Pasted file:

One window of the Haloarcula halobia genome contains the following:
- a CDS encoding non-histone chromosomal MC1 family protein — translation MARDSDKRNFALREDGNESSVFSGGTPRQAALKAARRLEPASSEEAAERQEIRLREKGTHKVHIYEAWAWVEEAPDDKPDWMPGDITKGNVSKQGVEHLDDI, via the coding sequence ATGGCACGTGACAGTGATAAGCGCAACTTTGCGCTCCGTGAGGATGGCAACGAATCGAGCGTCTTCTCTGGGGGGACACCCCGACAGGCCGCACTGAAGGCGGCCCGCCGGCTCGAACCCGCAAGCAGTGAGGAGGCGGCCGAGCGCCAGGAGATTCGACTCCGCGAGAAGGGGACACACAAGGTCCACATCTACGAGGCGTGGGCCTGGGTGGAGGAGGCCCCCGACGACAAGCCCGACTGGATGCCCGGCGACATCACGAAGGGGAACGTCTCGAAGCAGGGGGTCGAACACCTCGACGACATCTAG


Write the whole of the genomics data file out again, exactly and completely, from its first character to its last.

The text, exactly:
One window of the Haloarcula halobia genome contains the following:
- a CDS encoding non-histone chromosomal MC1 family protein — translation MARDSDKRNFALREDGNESSVFSGGTPRQAALKAARRLEPASSEEAAERQEIRLREKGTHKVHIYEAWAWVEEAPDDKPDWMPGDITKGNVSKQGVEHLDDI, via the coding sequence ATGGCACGTGACAGTGATAAGCGCAACTTTGCGCTCCGTGAGGATGGCAACGAATCGAGCGTCTTCTCTGGGGGGACACCCCGACAGGCCGCACTGAAGGCGGCCCGCCGGCTCGAACCCGCAAGCAGTGAGGAGGCGGCCGAGCGCCAGGAGATTCGACTCCGCGAGAAGGGGACACACAAGGTCCACATCTACGAGGCGTGGGCCTGGGTGGAGGAGGCCCCCGACGACAAGCCCGACTGGATGCCCGGCGACATCACGAAGGGGAACGTCTCGAAGCAGGGGGTCGAACACCTCGACGACATCTAG